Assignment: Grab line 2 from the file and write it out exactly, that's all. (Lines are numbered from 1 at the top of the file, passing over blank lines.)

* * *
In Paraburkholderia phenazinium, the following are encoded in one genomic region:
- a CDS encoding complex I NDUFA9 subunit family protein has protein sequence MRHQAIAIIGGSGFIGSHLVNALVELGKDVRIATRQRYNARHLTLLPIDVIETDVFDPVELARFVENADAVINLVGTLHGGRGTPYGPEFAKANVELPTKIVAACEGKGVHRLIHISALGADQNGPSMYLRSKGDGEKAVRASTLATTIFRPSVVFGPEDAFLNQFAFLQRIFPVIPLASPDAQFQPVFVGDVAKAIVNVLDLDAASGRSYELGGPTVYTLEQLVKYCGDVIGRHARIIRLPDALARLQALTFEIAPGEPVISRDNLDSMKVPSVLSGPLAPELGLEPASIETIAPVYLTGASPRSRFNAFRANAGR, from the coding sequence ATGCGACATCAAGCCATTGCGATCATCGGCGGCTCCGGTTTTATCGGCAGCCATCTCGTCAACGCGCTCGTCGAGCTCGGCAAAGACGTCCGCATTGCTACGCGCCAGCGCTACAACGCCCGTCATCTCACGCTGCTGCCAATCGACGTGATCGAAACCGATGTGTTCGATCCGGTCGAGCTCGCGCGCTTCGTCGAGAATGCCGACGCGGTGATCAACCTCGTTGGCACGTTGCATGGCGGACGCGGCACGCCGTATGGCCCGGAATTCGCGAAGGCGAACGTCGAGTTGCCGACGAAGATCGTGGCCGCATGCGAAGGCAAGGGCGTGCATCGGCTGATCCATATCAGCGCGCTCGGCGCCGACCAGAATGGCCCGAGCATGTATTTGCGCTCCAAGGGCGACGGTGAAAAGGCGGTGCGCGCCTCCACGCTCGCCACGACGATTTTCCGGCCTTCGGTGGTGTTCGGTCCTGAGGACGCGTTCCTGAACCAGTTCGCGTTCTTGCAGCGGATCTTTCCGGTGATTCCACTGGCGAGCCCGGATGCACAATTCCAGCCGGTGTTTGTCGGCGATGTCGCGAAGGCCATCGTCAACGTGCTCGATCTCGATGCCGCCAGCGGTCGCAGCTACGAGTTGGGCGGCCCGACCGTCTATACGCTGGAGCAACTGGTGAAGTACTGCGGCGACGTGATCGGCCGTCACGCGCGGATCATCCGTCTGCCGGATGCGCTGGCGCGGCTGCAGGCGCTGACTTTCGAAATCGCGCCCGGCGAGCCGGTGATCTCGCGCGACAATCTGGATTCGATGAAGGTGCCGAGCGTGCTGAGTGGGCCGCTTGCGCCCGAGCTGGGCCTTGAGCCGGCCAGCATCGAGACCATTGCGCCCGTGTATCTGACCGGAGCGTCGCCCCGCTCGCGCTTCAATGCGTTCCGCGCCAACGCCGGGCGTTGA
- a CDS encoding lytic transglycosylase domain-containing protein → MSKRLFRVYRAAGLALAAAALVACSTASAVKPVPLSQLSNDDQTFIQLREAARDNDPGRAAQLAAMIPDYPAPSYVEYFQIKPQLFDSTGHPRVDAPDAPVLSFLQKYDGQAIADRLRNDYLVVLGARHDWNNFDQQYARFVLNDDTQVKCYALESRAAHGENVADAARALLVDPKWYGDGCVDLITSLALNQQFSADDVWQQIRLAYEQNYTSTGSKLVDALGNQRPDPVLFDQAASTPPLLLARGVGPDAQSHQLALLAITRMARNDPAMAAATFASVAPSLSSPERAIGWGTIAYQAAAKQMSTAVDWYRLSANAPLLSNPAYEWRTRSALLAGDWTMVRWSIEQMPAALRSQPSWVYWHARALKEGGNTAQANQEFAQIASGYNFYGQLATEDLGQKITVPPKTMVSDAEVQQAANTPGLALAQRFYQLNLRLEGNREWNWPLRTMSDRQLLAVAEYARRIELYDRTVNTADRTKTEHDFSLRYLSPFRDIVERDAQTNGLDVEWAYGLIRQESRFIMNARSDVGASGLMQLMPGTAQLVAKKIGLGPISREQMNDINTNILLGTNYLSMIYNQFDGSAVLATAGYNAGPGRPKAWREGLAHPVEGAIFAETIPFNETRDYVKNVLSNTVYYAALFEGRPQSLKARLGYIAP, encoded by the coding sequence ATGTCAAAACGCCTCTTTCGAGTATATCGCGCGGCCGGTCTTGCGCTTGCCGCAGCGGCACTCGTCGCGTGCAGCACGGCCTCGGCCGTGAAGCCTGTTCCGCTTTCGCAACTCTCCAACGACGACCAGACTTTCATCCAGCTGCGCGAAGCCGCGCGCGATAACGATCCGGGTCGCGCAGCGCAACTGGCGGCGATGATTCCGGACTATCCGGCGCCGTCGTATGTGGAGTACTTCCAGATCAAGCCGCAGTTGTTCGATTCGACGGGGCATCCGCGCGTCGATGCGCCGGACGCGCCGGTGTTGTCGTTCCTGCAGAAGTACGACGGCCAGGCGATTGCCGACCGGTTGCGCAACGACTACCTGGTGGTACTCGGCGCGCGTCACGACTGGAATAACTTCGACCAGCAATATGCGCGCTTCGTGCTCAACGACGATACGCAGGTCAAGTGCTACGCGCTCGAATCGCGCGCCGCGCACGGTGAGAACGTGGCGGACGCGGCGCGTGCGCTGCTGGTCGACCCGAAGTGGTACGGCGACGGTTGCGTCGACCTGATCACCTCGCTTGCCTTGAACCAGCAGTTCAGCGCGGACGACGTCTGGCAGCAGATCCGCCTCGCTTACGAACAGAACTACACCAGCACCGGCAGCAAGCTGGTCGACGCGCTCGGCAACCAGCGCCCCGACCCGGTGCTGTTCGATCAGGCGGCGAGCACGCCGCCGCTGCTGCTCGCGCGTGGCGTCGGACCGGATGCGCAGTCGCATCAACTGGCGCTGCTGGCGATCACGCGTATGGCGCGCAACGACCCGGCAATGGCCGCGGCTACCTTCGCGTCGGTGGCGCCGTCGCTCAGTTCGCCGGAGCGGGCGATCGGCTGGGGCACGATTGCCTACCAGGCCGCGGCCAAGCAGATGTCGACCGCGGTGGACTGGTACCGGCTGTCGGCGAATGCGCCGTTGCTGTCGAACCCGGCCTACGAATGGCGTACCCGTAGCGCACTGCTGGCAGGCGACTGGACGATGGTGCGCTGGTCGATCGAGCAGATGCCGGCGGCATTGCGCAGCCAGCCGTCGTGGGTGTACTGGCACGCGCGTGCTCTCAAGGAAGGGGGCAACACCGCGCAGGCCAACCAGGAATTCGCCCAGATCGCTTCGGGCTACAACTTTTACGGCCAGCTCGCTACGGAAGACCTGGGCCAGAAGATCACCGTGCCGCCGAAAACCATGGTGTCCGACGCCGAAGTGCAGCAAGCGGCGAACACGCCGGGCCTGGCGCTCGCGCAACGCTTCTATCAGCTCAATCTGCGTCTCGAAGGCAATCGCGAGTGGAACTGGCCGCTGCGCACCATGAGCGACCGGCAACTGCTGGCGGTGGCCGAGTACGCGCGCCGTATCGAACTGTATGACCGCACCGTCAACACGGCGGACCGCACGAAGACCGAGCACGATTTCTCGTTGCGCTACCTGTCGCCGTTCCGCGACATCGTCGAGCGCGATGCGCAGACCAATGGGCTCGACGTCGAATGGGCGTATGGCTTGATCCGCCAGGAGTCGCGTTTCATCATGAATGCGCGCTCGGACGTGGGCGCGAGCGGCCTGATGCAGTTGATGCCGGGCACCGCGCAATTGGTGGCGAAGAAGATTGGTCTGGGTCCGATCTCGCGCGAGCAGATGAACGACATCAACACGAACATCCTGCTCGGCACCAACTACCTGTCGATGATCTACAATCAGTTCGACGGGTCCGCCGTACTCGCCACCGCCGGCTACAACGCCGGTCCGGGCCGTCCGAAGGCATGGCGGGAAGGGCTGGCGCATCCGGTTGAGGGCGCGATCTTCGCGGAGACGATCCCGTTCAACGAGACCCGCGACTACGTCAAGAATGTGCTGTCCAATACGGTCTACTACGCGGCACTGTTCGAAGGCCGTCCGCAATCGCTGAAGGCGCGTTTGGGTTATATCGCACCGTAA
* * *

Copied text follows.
- a CDS encoding complex I NDUFA9 subunit family protein has protein sequence MRHQAIAIIGGSGFIGSHLVNALVELGKDVRIATRQRYNARHLTLLPIDVIETDVFDPVELARFVENADAVINLVGTLHGGRGTPYGPEFAKANVELPTKIVAACEGKGVHRLIHISALGADQNGPSMYLRSKGDGEKAVRASTLATTIFRPSVVFGPEDAFLNQFAFLQRIFPVIPLASPDAQFQPVFVGDVAKAIVNVLDLDAASGRSYELGGPTVYTLEQLVKYCGDVIGRHARIIRLPDALARLQALTFEIAPGEPVISRDNLDSMKVPSVLSGPLAPELGLEPASIETIAPVYLTGASPRSRFNAFRANAGR, from the coding sequence ATGCGACATCAAGCCATTGCGATCATCGGCGGCTCCGGTTTTATCGGCAGCCATCTCGTCAACGCGCTCGTCGAGCTCGGCAAAGACGTCCGCATTGCTACGCGCCAGCGCTACAACGCCCGTCATCTCACGCTGCTGCCAATCGACGTGATCGAAACCGATGTGTTCGATCCGGTCGAGCTCGCGCGCTTCGTCGAGAATGCCGACGCGGTGATCAACCTCGTTGGCACGTTGCATGGCGGACGCGGCACGCCGTATGGCCCGGAATTCGCGAAGGCGAACGTCGAGTTGCCGACGAAGATCGTGGCCGCATGCGAAGGCAAGGGCGTGCATCGGCTGATCCATATCAGCGCGCTCGGCGCCGACCAGAATGGCCCGAGCATGTATTTGCGCTCCAAGGGCGACGGTGAAAAGGCGGTGCGCGCCTCCACGCTCGCCACGACGATTTTCCGGCCTTCGGTGGTGTTCGGTCCTGAGGACGCGTTCCTGAACCAGTTCGCGTTCTTGCAGCGGATCTTTCCGGTGATTCCACTGGCGAGCCCGGATGCACAATTCCAGCCGGTGTTTGTCGGCGATGTCGCGAAGGCCATCGTCAACGTGCTCGATCTCGATGCCGCCAGCGGTCGCAGCTACGAGTTGGGCGGCCCGACCGTCTATACGCTGGAGCAACTGGTGAAGTACTGCGGCGACGTGATCGGCCGTCACGCGCGGATCATCCGTCTGCCGGATGCGCTGGCGCGGCTGCAGGCGCTGACTTTCGAAATCGCGCCCGGCGAGCCGGTGATCTCGCGCGACAATCTGGATTCGATGAAGGTGCCGAGCGTGCTGAGTGGGCCGCTTGCGCCCGAGCTGGGCCTTGAGCCGGCCAGCATCGAGACCATTGCGCCCGTGTATCTGACCGGAGCGTCGCCCCGCTCGCGCTTCAATGCGTTCCGCGCCAACGCCGGGCGTTGA